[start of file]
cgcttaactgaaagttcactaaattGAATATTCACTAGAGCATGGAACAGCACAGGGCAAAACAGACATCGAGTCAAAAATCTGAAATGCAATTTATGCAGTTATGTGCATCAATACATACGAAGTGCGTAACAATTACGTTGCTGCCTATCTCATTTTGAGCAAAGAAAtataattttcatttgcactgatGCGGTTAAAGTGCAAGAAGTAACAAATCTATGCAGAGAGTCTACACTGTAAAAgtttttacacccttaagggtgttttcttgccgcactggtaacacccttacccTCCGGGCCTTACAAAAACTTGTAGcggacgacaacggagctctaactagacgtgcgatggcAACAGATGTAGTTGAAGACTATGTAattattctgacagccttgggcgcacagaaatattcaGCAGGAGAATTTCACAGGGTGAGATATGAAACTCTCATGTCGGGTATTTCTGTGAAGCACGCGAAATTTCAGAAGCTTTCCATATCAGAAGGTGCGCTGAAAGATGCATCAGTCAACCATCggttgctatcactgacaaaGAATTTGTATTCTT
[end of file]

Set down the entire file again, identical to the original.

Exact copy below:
cgcttaactgaaagttcactaaattGAATATTCACTAGAGCATGGAACAGCACAGGGCAAAACAGACATCGAGTCAAAAATCTGAAATGCAATTTATGCAGTTATGTGCATCAATACATACGAAGTGCGTAACAATTACGTTGCTGCCTATCTCATTTTGAGCAAAGAAAtataattttcatttgcactgatGCGGTTAAAGTGCAAGAAGTAACAAATCTATGCAGAGAGTCTACACTGTAAAAgtttttacacccttaagggtgttttcttgccgcactggtaacacccttacccTCCGGGCCTTACAAAAACTTGTAGcggacgacaacggagctctaactagacgtgcgatggcAACAGATGTAGTTGAAGACTATGTAattattctgacagccttgggcgcacagaaatattcaGCAGGAGAATTTCACAGGGTGAGATATGAAACTCTCATGTCGGGTATTTCTGTGAAGCACGCGAAATTTCAGAAGCTTTCCATATCAGAAGGTGCGCTGAAAGATGCATCAGTCAACCATCggttgctatcactgacaaaGAATTTGTATTCTT